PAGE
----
By The Rev. Charles Hoffacker
Last week as I walked through an airport concourse, I saw a display case full of matching yellow boxes, each with the name of a language prominently displayed upon it. At this counter, a traveler could purchase a set of tapes for learning any of a number of the world’s major languages. With these tapes, plus time and persistence, it was possible to become, if not fluent, then at least familiar, with the everyday speech of millions of people.
What’s available for sale at that airport counter comes free to the first disciples on the Day of Pentecost. The Holy Spirit of God fills them so that they speak diverse languages recognized by the cosmopolitan crowd thronging the streets of Jerusalem. People in the crowd are bewildered to hear folks from nearby Galilee talking in languages from all around the Mediterranean basin.
The Galileans speak out in ways that moments before were unfamiliar to them. Without resort to the yellow boxes I saw, they have suddenly become masters of strange speech. Yet what happens on this first Christian Pentecost has to do not only with language, but also with content. The Galileans are not making small talk. They are announcing God’s latest deeds of power. They are declaring that Jesus the messiah has conquered death.
Yet even more is going on. Each member of the original Christian community has found his or her own voice. Below the language spoken, below the content of what is said, this is the foundation for their extraordinary outburst.
Because each life was open and waiting for the Spirit, because the Spirit’s flame touched each person, each one speaks now with new authenticity, new authority. Each one has found his or her own voice. What they speak cannot stay inside the confines of conventional language. New languages are required. The divine reality shatters the containers of human speech, demanding fresh expression, new words, new syntax.
Both sides are blessed. Speakers are shocked to find their true voices, a gift to them from God. Listeners are shocked to hear firsthand a message from heaven, that God is active here and now.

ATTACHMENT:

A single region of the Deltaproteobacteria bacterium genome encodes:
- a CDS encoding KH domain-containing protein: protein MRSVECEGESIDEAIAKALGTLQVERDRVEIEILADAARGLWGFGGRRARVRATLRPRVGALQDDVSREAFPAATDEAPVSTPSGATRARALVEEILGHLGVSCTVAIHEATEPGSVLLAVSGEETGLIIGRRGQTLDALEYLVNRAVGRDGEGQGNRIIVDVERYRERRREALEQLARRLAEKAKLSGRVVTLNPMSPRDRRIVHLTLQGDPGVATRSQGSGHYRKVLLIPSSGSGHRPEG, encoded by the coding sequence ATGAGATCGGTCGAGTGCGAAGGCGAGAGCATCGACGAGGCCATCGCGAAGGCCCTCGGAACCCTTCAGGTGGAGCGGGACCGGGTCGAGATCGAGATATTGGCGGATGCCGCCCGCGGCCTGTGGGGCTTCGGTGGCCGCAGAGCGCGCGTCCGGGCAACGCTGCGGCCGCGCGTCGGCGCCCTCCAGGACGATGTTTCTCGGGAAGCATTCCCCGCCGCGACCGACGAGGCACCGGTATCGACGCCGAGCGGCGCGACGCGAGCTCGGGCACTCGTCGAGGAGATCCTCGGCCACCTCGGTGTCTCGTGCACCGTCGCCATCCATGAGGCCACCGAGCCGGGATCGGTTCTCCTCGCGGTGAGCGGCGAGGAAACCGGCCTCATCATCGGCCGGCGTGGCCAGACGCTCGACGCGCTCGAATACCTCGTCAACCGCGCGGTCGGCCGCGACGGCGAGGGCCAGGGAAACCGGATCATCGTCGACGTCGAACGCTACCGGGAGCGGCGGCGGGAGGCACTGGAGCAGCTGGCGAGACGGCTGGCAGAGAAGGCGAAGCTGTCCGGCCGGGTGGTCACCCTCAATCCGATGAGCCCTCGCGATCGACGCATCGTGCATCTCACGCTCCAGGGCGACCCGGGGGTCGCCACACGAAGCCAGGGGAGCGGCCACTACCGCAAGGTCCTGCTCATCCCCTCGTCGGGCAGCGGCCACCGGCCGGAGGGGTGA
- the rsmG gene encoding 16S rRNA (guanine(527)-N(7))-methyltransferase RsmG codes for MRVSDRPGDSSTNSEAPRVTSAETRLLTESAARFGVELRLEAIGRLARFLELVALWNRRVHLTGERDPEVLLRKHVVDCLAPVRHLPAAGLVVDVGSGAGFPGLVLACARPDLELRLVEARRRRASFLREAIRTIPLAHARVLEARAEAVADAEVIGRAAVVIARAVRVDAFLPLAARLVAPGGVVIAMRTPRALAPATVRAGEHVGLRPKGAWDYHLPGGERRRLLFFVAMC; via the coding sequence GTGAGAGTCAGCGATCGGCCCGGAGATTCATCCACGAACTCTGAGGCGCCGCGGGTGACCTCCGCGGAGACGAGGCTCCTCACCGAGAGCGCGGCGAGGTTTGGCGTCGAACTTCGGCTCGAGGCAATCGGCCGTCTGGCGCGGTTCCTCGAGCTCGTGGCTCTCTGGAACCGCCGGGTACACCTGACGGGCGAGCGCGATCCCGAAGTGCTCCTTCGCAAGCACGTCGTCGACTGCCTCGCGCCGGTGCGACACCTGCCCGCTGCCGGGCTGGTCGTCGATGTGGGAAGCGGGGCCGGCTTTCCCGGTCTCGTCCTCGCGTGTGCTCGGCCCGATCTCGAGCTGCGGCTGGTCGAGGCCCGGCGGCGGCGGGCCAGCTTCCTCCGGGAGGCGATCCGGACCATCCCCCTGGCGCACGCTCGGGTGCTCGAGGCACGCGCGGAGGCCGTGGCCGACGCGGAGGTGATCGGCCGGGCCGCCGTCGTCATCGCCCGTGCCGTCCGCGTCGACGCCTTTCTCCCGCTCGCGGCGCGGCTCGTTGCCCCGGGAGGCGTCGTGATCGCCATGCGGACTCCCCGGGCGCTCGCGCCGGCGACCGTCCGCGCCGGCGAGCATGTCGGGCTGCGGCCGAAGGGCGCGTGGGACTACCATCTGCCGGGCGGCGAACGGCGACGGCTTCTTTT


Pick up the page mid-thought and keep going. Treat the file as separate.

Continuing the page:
A SUBSCRIBER SAYS: “I wish I’d had your service so many years ago. I was doing some research for teaching a class on the lectionary this coming Sunday and your material is fantastic for its insights. You settled the question about the differences between ‘whoever is not with me is against me’ and ‘whoever is not against US is with us.’ I had a confrontation with a troubled person two decades ago on that very point. I wish I’d had your insights back then.”
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There are ways in which the events of the first Pentecost are unique. Their uniqueness may make this feast of Pentecost seem safe to us, a harmless diversion. But the events of the first Pentecost–and today’s celebration of them–are anything but safe, because they help us recognize that God is active here and now, upsetting our small consistencies.
One way God takes action involves people finding their own voices. I am not referring to people whose speech is impaired because of a problem medical science can diagnose. I mean that people find their voice because they accept their life’s truth, and they speak out on that basis.
To accept the truth of one’s own life is a great challenge and a continuing task. It means turning from a multitude of outside influences, influences that may be oppressive, or ill-informed, or simply irrelevant. Accepting your life’s truth means honoring yourself, not the confused surface self, but the deeper, nearly inaccessible self, the one which, if certain mystics are to be believed, is never out of touch with God.